AVIS-IBIS

Birds of Indian Subcontinent

The distribution, numbers and breeding ecology of Twite Acanthis flavirostris in the south Pennines of England

Publication Type:Journal Article
Year of Publication:1995
Authors:Brown, AF, Crick, HQP, A, SR
Journal:Bird Study
Volume:42
Date Published:1995
ISBN Number:0006-3657
Keywords:Acanthis, Acanthis flavirostris, Carduelis, Carduelis flavirostris, Fringillidae, Linaria, Linaria flavirostris, United Kingdom
Abstract:This study used the results of a systematic upland bird survey conducted in 1990 and the information held on BTO nest record cards to study the distribution, numbers and breeding ecology of Twite Acanthis flavirostris in the south Pennines of England. The survey estimated the size of the population as between 200 and 400 pairs. The distribution of records obtained during the survey is mapped. In the breeding season, Twite show an association with relatively low-altitude sites at the moorland edge, especially where the length of reservoir or river shore tends to be large and the sward height exceeds 5 cm. They apparently avoid areas dominated by Juncus? spp. flush vegetation. We compare information available on BTO nest record cards for south Pennines Twite with those from Scotland. Breeding performance for Twite nesting in heather-dominated habitats was better than for those nesting on either grassdominated or other moorland habitat. Twite brood-size in the south Pennines has declined in recent years and nest failure rates have apparently increased. This may indicate that, through reduced recruitment, a decline in the size of the breeding population is likely. Current upland management practices may not be ideal for maintaining breeding Twite in Britain.This study used the results of a systematic upland bird survey conducted in 1990 and the information held on BTO nest record cards to study the distribution, numbers and breeding ecology of Twite Acanthis flavirostris in the south Pennines of England. The survey estimated the size of the population as between 200 and 400 pairs. The distribution of records obtained during the survey is mapped. In the breeding season, Twite show an association with relatively low-altitude sites at the moorland edge, especially where the length of reservoir or river shore tends to be large and the sward height exceeds 5 cm. They apparently avoid areas dominated by Juncus? spp. flush vegetation. We compare information available on BTO nest record cards for south Pennines Twite with those from Scotland. Breeding performance for Twite nesting in heather-dominated habitats was better than for those nesting on either grassdominated or other moorland habitat. Twite brood-size in the south Pennines has declined in recent years and nest failure rates have apparently increased. This may indicate that, through reduced recruitment, a decline in the size of the breeding population is likely. Current upland management practices may not be ideal for maintaining breeding Twite in Britain.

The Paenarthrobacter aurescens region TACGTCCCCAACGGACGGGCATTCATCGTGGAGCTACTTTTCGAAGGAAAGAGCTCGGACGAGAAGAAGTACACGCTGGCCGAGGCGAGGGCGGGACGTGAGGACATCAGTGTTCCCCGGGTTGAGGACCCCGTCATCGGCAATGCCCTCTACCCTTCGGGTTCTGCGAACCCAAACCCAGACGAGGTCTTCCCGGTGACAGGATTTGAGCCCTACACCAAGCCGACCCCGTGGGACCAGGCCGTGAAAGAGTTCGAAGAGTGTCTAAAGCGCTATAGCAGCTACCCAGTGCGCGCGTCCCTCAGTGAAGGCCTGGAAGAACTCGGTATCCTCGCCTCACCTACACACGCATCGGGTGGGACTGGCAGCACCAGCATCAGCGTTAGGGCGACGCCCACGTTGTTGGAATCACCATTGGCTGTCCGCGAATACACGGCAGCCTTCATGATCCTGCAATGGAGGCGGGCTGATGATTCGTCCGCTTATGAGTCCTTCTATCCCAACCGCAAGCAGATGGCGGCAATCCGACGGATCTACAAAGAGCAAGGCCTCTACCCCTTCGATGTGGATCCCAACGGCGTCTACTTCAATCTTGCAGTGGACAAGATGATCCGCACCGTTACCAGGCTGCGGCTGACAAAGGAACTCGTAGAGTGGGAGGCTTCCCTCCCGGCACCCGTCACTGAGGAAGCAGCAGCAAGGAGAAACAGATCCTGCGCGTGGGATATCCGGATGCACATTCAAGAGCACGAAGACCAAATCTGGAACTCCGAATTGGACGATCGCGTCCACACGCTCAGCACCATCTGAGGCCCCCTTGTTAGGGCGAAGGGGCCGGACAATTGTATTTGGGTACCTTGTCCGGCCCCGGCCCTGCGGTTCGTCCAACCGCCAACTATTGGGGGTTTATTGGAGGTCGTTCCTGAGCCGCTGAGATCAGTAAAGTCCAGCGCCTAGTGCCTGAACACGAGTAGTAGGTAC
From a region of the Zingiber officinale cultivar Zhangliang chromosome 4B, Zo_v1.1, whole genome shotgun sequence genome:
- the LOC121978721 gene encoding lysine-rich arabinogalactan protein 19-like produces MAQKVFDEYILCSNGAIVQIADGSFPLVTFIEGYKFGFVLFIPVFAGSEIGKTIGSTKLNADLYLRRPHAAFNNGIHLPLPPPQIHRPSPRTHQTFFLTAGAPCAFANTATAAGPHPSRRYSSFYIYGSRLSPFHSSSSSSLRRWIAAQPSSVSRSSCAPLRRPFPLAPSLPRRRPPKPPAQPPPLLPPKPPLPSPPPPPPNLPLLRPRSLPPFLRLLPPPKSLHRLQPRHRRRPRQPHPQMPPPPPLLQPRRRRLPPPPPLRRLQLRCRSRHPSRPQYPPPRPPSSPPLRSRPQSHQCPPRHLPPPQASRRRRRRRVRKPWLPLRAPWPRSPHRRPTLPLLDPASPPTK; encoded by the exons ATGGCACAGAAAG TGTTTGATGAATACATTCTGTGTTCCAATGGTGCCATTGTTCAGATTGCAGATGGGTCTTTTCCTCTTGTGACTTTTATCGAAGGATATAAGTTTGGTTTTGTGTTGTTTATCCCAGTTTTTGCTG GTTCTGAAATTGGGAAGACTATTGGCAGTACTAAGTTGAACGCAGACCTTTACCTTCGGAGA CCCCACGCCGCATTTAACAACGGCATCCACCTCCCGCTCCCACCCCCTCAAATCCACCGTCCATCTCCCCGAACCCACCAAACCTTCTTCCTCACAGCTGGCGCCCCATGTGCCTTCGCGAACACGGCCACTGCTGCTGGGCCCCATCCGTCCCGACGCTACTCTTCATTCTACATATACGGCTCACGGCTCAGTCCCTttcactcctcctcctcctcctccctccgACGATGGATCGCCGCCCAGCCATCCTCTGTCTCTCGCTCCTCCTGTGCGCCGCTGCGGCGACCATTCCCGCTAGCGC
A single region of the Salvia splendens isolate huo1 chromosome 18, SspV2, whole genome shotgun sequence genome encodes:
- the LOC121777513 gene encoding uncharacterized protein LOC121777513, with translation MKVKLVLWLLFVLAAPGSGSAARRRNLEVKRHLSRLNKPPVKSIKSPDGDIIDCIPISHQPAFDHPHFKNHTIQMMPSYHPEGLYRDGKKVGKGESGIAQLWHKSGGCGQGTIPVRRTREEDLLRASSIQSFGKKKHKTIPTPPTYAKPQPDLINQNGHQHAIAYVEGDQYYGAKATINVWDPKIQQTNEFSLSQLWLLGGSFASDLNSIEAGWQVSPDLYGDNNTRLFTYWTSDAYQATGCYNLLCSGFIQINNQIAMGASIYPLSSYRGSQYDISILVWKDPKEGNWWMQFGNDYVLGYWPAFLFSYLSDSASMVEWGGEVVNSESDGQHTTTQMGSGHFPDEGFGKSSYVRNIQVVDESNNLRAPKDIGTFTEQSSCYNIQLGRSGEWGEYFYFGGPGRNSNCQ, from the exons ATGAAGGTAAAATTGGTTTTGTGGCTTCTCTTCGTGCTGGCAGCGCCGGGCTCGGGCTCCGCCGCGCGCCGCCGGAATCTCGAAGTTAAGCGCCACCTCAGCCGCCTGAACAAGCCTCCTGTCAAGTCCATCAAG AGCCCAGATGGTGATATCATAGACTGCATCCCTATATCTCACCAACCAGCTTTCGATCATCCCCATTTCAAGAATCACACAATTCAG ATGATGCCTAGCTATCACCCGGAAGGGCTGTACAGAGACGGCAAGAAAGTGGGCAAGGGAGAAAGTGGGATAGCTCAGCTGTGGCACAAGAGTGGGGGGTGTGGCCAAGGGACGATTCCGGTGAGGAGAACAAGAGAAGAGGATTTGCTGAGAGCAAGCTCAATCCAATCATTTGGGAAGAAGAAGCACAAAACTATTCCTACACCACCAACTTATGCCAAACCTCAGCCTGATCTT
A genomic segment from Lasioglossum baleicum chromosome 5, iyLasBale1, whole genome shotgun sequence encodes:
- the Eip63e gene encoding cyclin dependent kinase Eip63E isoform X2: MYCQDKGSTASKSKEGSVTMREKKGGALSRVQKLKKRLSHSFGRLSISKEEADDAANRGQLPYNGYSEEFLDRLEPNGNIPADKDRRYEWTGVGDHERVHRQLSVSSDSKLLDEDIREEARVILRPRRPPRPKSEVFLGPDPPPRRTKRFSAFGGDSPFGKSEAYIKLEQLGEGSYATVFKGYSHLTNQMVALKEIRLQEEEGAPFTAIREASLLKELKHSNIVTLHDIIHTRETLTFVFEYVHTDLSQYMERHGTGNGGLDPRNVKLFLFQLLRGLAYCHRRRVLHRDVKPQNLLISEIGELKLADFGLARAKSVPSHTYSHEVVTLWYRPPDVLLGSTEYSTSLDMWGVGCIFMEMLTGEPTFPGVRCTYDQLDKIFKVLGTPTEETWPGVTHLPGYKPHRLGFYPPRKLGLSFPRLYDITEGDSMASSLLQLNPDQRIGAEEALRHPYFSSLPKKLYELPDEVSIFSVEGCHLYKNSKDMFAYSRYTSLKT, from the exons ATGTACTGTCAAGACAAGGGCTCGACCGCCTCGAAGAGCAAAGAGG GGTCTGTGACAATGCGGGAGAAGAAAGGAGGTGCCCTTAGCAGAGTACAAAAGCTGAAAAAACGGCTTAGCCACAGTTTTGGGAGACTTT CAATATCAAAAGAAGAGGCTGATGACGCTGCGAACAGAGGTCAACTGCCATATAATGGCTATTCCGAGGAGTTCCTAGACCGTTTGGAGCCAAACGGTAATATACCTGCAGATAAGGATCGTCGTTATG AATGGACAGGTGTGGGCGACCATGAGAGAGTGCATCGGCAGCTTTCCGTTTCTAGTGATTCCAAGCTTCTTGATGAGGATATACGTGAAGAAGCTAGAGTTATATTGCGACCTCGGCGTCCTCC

URL:http://www.tandfonline.com/doi/abs/10.1080/00063659509477157
Scratchpads developed and conceived by (alphabetical): Ed Baker, Katherine Bouton Alice Heaton Dimitris Koureas, Laurence Livermore, Dave Roberts, Simon Rycroft, Ben Scott, Vince Smith